Democrats in the Washington Legislature are restarting conversations around rent stabilization with a proposal that would cap rent increases at 5% a year for residential tenants and also place limits on fees charged by landlords.
Their bill would also require a six-month notice for large jumps in rent and offer more protections for tenants who’ve signed month-to-month leases.
Similar proposals failed in the Legislature last year, even though lawmakers passed dozens of other housing policy changes and made record investments in affordable housing construction.
But rent stabilization has taken on new salience after voters in Tacoma and Bellingham in November passed protections against large rent hikes and evictions.
“It’s a real urgent issue, and the time to act is now,” said Rep. Emily Alvarado, D-Seattle, sponsor of the House bill. “The momentum is building because people are hurting.”
Supporters say new laws capping rent increases and fees are essential to keeping people in their homes. Alvarado said her plan can help provide predictability for renters.
But as in previous years, the proposals are likely to face opposition from Republicans, developers and landlords who say capping rents will disincentivize construction and worsen the state’s housing shortage.
“We continue to think we can undercut the market of housing and succeed at this problem, and we can’t,” Senate Minority Leader John Braun, R-Centralia, told reporters.
House Bill 2114 would cap rent and fee increases at 5% for a 12-month period. It also would prohibit rent and fee increases during the first year of tenancy. If a landlord wanted to raise rent by 3% or more, they would have to provide at least six months of notice to the tenant. If a tenant wants to move after being notified of a 3% or more increase, they could do so without a penalty.
A landlord could reset the rent as they wish if a tenant voluntarily moves out at the end of their lease.
The bill would also cap late fees for rent payments at $10 per month and all move-in fees at no more than one month’s rent. It also prohibits landlords from having different rent prices and fees for month-to-month leases compared to fixed-term leases.
New construction would be exempt from the rules for the first 10 years of occupancy.
Additionally, the proposal would require the Department of Commerce to create an online landlord resource center and it calls for the Attorney General’s Office to publish model lease provisions for rent and fee increases.
Alvarado said the legislation is a balanced approach aimed at helping tenants while offering flexibility to landlords to deal with rising costs and to developers investing in new construction.
“It allows landlords to raise the rent, but it prevents excessive rent increases,” she told the House Housing Committee in January.
The Washington Business Properties Association, in a news release, called the proposal an “unrealistic rent control scheme.”
William Shadbolt, the association’s managing director, said in a statement that the proposal is “arguably unconstitutional and a step in the wrong direction.”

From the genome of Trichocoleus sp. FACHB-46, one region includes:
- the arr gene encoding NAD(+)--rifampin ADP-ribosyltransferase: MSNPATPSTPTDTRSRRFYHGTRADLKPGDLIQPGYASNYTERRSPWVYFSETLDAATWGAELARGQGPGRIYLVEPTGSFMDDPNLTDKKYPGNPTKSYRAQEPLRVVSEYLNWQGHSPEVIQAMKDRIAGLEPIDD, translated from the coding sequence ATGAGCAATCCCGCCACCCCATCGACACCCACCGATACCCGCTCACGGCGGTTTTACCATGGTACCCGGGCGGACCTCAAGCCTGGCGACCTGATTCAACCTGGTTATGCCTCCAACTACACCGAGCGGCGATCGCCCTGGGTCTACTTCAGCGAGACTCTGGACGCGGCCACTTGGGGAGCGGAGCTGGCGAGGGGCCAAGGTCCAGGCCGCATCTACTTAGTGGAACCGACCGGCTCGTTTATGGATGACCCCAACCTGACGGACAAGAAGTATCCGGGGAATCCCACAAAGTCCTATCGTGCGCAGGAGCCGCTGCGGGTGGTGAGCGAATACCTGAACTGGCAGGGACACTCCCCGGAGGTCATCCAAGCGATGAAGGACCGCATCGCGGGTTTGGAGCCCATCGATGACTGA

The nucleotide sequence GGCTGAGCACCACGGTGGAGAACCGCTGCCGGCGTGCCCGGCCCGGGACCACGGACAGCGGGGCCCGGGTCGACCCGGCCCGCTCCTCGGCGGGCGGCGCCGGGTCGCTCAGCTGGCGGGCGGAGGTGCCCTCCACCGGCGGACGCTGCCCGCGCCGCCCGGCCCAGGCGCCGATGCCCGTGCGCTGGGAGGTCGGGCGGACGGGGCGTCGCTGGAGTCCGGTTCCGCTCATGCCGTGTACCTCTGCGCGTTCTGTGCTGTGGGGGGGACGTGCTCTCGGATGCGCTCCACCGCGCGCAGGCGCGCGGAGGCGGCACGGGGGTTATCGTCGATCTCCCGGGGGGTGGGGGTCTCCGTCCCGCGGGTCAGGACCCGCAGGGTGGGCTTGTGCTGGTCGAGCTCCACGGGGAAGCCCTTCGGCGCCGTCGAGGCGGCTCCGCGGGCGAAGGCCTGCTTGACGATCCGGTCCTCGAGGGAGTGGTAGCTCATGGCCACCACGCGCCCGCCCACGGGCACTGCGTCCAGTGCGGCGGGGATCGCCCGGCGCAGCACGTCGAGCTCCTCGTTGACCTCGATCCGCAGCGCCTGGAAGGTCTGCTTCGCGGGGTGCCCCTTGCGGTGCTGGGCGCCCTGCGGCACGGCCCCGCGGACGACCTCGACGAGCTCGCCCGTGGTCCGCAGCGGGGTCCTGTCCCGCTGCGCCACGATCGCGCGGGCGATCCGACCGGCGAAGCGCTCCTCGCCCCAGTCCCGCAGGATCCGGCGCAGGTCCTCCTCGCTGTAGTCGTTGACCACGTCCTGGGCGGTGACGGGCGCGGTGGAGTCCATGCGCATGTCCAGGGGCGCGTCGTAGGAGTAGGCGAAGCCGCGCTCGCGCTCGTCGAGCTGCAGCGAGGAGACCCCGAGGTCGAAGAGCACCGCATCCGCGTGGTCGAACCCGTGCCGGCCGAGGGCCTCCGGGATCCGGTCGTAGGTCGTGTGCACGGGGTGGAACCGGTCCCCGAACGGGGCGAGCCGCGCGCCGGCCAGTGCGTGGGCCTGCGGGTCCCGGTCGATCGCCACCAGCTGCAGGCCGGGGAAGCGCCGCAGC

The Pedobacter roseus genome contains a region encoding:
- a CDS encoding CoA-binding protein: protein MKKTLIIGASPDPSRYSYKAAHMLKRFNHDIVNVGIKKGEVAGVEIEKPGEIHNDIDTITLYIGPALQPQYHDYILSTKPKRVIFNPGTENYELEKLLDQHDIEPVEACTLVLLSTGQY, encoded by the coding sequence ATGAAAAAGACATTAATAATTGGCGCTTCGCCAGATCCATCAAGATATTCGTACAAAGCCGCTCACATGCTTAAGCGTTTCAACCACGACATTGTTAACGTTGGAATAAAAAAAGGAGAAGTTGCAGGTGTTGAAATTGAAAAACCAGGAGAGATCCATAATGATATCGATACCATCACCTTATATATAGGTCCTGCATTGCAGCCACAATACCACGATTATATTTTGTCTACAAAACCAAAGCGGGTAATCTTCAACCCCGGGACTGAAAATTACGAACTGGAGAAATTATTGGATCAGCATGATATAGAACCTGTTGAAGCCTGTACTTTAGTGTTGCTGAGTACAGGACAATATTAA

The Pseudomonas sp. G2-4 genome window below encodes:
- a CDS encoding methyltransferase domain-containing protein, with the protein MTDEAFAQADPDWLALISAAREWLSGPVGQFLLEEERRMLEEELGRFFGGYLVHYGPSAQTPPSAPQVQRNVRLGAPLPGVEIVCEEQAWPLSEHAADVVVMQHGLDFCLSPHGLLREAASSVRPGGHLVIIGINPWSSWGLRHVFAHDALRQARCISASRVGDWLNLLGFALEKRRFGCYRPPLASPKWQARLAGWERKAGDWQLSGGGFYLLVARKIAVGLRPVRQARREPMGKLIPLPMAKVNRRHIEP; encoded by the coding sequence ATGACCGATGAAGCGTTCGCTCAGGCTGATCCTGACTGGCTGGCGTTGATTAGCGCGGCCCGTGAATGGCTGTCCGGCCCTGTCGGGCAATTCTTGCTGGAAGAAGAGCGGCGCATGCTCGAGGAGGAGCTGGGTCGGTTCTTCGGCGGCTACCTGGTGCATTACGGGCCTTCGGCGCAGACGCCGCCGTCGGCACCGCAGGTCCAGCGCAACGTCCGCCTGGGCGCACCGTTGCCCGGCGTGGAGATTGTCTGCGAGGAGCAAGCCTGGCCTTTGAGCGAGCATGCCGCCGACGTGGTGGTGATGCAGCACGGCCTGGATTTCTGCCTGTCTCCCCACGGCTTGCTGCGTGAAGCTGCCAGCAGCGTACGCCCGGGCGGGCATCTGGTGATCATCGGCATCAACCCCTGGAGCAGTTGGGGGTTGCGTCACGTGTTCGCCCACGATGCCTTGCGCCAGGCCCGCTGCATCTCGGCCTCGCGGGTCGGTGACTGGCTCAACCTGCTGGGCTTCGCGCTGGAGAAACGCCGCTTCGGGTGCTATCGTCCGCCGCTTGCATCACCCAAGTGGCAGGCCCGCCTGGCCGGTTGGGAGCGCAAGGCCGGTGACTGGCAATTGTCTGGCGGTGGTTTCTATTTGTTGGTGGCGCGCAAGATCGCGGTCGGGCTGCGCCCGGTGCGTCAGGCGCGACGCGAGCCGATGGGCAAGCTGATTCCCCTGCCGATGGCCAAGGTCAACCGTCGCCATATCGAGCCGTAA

“If this law is enacted, we’ll see even more housing providers get out and exacerbate our state’s already bad affordability crisis,” he said.
Democratsand other supporters of the bill argue the proposal is not a rent control plan because it does not set a specific cap on the price of rent, only a limit on increases during a tenancy. Landlords can raise the rent however much they want after a tenant voluntarily moves out, Alvarado added.
Tacoma Democrat Sen. Yasmin Trudeau, sponsor of the Senate version of the bill, told reporters that it would not stifle housing supply because it provides an exemption for new construction.
“We can build supply, and we can stabilize the renter market,” Trudeau said.
A public hearing on the bill in the House Housing Committee drew more than 100 people to testify. Another 2,500 people signed in to support or oppose the bill but did not make comments.
Throughout the testimony, renters urged lawmakers to pass the proposal. Some shared how they had to live in their cars after a large rent increase. Others told stories about having to find a new home, and enough money to move, in less than a month because their rent went up abruptly.
“Renters are not being squeezed,” Shannon Corrick, a tenant in Cheney, told reporters last month. “They’re being crushed.”
Meanwhile, landlords and developers argued the rent and fee cap would hurt property owners struggling to keep up with rising operating costs for apartment buildings and other housing.
Audrey Riddle, of Goodman Real Estate, said the cost for taxes, insurance and utilities for their Washington properties has gone up 65% over the last five years.
“This bill does not account for the increases of required expenses to maintain housing and will discourage further investment in additional housing,” she told the Housing Committee.
Some small landlords, on the other hand, said a 5% increase cap would not affect their business.
Kelley Rinehart, a small landlord in Silverdale,said the most important piece of a steady income as a landlord is long-term tenants who are happy in their homes. A 5% increase is more than enough to cover expenses, he added, and any more than that could hurt their tenants and local businesses.
“This is a good bill for responsible and reasonable landlords,” he said.
Democratic leadership has identified rent stabilization as a priority this session, though it still faces hurdles and the bills now in play will likely still see changes.
Senate Majority Leader Andy Billig, D-Spokane, said the degree of his caucus’s support will depend on the details of the bill.
Both the House and Senate versions received hearings in the first week of session.
This story is republished from the Washington State Standard, a nonprofit, nonpartisan news outlet that provides original reporting, analysis and commentary on Washington state government and politics.